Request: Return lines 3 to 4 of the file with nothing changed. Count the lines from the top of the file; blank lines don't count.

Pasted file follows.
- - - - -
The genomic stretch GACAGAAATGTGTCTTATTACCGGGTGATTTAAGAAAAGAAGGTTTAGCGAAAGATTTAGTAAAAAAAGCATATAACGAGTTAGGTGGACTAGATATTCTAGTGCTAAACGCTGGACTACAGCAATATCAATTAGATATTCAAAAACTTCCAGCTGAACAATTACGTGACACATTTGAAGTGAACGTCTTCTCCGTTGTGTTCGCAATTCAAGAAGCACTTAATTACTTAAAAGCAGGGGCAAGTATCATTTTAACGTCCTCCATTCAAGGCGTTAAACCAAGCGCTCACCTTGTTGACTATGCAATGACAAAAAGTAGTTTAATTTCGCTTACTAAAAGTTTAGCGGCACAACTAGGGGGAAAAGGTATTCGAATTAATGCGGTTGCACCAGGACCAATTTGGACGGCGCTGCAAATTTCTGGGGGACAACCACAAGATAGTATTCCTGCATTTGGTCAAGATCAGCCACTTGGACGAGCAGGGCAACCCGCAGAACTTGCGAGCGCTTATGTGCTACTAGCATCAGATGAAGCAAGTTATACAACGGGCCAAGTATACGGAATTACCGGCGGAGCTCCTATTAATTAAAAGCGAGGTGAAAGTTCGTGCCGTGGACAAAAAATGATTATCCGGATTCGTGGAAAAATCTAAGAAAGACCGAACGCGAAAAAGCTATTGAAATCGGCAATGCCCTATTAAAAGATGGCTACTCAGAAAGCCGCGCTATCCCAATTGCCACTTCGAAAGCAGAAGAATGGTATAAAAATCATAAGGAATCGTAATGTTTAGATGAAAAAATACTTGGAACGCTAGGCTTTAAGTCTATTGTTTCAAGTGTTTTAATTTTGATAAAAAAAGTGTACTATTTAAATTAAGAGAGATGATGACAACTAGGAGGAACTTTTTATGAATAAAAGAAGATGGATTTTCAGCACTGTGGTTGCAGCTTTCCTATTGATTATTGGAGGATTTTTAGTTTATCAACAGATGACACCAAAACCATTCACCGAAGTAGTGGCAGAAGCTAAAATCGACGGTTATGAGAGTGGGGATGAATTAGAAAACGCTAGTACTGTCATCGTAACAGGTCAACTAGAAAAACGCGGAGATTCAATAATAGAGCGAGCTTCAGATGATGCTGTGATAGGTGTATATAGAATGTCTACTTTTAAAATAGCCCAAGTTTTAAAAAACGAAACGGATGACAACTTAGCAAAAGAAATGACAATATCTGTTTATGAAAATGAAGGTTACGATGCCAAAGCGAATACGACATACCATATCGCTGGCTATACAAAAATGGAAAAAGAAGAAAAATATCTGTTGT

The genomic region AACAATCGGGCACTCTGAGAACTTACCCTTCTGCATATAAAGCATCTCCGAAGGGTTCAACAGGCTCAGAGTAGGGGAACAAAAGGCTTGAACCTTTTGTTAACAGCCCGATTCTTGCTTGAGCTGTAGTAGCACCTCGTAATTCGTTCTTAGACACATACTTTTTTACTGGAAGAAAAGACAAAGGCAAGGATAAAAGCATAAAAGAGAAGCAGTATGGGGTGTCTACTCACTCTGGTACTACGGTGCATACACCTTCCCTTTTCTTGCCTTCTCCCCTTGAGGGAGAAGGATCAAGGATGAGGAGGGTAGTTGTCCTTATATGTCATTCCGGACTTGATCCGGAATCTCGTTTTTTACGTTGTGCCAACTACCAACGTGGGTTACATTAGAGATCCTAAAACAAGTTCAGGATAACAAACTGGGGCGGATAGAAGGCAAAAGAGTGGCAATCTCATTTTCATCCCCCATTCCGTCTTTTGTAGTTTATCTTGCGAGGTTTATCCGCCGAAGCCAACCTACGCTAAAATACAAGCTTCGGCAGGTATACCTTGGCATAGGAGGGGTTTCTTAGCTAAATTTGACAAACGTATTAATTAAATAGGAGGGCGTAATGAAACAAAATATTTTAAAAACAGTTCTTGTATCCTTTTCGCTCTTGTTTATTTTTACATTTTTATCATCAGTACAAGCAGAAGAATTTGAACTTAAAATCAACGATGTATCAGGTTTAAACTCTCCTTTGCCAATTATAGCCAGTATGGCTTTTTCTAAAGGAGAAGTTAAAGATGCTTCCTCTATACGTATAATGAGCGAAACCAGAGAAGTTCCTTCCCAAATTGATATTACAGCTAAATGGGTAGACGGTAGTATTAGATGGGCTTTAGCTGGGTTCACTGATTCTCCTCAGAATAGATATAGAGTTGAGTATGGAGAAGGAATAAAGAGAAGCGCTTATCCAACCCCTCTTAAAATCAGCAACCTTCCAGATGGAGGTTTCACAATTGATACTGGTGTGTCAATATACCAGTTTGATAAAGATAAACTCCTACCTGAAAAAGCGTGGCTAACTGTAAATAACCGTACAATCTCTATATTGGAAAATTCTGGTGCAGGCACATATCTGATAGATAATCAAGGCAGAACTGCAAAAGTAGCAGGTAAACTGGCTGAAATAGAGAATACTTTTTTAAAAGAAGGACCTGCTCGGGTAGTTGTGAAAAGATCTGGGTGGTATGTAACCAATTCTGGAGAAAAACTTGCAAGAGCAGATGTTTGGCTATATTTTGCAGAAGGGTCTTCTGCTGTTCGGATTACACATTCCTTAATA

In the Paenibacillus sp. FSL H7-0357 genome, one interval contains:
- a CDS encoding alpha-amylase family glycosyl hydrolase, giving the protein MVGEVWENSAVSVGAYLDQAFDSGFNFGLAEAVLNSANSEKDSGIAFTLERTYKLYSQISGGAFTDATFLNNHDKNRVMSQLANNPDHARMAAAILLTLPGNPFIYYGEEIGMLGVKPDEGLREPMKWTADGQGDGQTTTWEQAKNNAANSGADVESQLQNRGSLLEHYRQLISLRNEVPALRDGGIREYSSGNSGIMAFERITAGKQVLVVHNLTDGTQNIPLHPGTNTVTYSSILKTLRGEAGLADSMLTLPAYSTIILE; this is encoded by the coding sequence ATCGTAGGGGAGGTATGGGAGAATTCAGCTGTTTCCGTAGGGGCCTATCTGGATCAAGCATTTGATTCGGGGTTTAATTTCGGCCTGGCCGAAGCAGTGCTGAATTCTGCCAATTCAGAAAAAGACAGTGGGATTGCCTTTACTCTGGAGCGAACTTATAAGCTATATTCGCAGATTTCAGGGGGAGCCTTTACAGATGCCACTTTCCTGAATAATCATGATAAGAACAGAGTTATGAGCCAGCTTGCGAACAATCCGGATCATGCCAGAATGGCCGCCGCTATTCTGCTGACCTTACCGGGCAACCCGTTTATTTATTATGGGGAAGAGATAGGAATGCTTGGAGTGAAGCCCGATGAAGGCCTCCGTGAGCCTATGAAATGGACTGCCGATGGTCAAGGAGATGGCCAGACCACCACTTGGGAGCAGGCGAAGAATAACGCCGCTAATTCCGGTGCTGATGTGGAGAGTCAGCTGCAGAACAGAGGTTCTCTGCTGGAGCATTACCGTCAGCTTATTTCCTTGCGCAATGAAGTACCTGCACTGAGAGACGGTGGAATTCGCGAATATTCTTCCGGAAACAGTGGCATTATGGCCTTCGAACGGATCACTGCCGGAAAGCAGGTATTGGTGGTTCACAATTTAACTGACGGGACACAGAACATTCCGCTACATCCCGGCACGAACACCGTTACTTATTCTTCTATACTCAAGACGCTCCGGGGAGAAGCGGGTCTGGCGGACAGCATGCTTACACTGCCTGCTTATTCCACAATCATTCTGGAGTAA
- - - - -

In the Paenibacillus sp. FSL H7-0357 genome, one interval contains:
- a CDS encoding alpha-amylase family glycosyl hydrolase, giving the protein MVGEVWENSAVSVGAYLDQAFDSGFNFGLAEAVLNSANSEKDSGIAFTLERTYKLYSQISGGAFTDATFLNNHDKNRVMSQLANNPDHARMAAAILLTLPGNPFIYYGEEIGMLGVKPDEGLREPMKWTADGQGDGQTTTWEQAKNNAANSGADVESQLQNRGSLLEHYRQLISLRNEVPALRDGGIREYSSGNSGIMAFERITAGKQVLVVHNLTDGTQNIPLHPGTNTVTYSSILKTLRGEAGLADSMLTLPAYSTIILE; this is encoded by the coding sequence ATCGTAGGGGAGGTATGGGAGAATTCAGCTGTTTCCGTAGGGGCCTATCTGGATCAAGCATTTGATTCGGGGTTTAATTTCGGCCTGGCCGAAGCAGTGCTGAATTCTGCCAATTCAGAAAAAGACAGTGGGATTGCCTTTACTCTGGAGCGAACTTATAAGCTATATTCGCAGATTTCAGGGGGAGCCTTTACAGATGCCACTTTCCTGAATAATCATGATAAGAACAGAGTTATGAGCCAGCTTGCGAACAATCCGGATCATGCCAGAATGGCCGCCGCTATTCTGCTGACCTTACCGGGCAACCCGTTTATTTATTATGGGGAAGAGATAGGAATGCTTGGAGTGAAGCCCGATGAAGGCCTCCGTGAGCCTATGAAATGGACTGCCGATGGTCAAGGAGATGGCCAGACCACCACTTGGGAGCAGGCGAAGAATAACGCCGCTAATTCCGGTGCTGATGTGGAGAGTCAGCTGCAGAACAGAGGTTCTCTGCTGGAGCATTACCGTCAGCTTATTTCCTTGCGCAATGAAGTACCTGCACTGAGAGACGGTGGAATTCGCGAATATTCTTCCGGAAACAGTGGCATTATGGCCTTCGAACGGATCACTGCCGGAAAGCAGGTATTGGTGGTTCACAATTTAACTGACGGGACACAGAACATTCCGCTACATCCCGGCACGAACACCGTTACTTATTCTTCTATACTCAAGACGCTCCGGGGAGAAGCGGGTCTGGCGGACAGCATGCTTACACTGCCTGCTTATTCCACAATCATTCTGGAGTAA